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A proposal by Texas Republicans to change how Election Day polling places are distributed would reduce the number of polling places in areas with higher percentages of voters of color, according to an analysis conducted by The Texas Tribune [texastribune.org].
The bill would create a new formula for how polling places are set and would mostly affect Democratic counties with populations over 1 million, the Tribune reported. The bill would require counties to distribute polling places based on the number of registered voters within a county's state House district.
Under the proposed changes, the five largest counties in Texas would be affected: Harris, Dallas, Tarrant, Bexar and Travis. Collin County may also be affected depending on census figures that are released this year, the Tribune noted.
According to the Tribune's analysis, the bill would reduce the number of polling places only in districts represented by Democrats. It would remove 73 polling places across 13 Democratic-represented House districts and redistribute them across seven Republican-represented districts and two Democratic-represented districts.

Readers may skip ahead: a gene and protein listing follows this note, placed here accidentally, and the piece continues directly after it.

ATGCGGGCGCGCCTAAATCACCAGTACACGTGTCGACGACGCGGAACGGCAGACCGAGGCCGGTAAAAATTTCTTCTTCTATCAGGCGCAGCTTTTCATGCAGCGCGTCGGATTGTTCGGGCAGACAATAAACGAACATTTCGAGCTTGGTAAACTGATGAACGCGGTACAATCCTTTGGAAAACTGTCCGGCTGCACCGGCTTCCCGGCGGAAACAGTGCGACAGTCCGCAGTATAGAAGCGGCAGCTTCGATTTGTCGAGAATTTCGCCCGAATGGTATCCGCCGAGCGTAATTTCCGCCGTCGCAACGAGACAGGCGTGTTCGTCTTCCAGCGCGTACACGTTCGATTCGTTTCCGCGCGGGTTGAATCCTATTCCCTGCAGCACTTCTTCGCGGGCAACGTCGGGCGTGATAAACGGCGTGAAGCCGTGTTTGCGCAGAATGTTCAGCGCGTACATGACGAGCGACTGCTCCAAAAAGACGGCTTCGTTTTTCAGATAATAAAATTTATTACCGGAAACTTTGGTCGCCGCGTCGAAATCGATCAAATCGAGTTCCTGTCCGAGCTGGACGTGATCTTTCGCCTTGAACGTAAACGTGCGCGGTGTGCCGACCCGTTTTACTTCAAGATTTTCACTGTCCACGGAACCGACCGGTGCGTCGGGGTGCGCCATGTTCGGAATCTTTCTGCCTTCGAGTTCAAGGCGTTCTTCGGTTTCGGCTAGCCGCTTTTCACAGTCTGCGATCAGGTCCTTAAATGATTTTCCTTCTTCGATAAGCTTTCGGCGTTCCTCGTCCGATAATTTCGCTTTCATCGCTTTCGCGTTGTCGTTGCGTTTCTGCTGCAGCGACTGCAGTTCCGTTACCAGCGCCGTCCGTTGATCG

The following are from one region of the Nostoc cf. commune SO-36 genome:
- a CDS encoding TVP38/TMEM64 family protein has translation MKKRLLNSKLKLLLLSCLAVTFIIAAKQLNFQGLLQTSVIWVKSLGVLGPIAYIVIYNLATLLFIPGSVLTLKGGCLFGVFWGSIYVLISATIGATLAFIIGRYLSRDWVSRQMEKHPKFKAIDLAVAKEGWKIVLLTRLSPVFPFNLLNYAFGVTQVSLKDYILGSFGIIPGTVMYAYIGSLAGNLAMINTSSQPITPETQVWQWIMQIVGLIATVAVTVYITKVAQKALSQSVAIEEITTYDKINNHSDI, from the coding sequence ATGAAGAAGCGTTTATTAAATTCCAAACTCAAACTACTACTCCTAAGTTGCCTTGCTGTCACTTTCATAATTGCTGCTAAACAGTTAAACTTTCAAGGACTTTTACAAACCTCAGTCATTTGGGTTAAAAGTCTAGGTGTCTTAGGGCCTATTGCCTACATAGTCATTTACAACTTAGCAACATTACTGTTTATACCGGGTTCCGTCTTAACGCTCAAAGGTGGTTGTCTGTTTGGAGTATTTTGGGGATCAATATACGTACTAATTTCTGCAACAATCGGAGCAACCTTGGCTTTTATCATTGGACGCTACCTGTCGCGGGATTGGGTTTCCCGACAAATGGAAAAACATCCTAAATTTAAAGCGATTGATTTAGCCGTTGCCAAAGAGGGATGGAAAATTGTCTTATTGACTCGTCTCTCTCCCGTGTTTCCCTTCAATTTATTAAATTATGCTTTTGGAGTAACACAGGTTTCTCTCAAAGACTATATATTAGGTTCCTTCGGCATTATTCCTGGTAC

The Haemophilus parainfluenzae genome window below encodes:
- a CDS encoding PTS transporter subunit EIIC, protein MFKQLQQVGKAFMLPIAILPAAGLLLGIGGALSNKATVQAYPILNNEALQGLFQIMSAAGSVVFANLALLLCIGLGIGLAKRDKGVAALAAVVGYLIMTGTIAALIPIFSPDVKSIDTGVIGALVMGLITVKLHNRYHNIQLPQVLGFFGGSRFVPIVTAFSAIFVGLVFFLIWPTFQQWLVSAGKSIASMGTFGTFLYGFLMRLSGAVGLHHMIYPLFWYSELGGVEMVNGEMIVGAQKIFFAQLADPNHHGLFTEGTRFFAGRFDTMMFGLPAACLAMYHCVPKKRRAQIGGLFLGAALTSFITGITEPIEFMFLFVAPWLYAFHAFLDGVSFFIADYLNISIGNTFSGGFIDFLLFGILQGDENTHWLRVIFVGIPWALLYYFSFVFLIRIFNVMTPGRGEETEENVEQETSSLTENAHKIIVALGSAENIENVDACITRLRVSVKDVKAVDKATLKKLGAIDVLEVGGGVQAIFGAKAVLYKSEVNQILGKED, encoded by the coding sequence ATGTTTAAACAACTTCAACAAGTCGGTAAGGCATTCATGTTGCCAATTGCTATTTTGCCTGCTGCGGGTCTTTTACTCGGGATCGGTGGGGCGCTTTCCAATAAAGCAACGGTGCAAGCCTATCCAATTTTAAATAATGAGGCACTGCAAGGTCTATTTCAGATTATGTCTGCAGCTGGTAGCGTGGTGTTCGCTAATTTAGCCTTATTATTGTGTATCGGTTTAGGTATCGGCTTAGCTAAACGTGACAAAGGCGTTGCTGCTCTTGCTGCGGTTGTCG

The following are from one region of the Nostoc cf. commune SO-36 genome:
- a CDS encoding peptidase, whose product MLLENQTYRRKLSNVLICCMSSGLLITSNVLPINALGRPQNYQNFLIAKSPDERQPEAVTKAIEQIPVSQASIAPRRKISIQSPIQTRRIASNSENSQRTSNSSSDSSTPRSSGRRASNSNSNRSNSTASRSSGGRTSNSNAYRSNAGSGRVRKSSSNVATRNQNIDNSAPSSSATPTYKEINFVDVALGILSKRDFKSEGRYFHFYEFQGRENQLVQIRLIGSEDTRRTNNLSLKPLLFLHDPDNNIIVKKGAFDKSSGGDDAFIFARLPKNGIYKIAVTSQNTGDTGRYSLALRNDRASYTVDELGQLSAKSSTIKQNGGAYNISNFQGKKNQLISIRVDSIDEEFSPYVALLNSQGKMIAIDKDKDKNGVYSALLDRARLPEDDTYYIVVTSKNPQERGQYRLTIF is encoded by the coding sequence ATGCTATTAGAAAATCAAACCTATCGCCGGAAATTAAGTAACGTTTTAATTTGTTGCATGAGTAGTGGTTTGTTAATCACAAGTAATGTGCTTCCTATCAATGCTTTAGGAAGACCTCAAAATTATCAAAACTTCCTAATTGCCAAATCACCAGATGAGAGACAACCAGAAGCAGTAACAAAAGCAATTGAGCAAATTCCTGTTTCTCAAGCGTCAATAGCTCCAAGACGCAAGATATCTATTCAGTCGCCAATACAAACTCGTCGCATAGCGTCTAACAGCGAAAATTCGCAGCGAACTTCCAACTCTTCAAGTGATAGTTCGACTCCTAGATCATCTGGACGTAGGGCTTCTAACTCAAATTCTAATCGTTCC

According to the Tribune, the districts that would lose polling places are all represented by people of color and have significantly higher shares of voters of color when compared with the districts that would gain polling places.
Districts represented by Democrats tend to have fewer registered voters, the Tribune noted, as the Democratic-represented districts tend to have more people of color who are not eligible to vote.
House District 141, where approximately 86 percent of citizens who are of voting age are either Black or Hispanic, would lose the most seats at 11. The district is represented by Democrat Senfronia Thompson.
House District 132, where white citizens make up around 46 percent of the eligible voting population, would gain 18 polling places, the most out of any other district. The district is represented by Republican Mike Schofield.
Rural, mostly Republican-controlled areas would not be affected by the stricter polling place distribution rules, the Tribune reported.
The news outlet noted that counties generally consider other factors apart from the number of eligible voters when considering polling place distribution, such as which counties are more likely to vote by mail as well as convenience and traffic.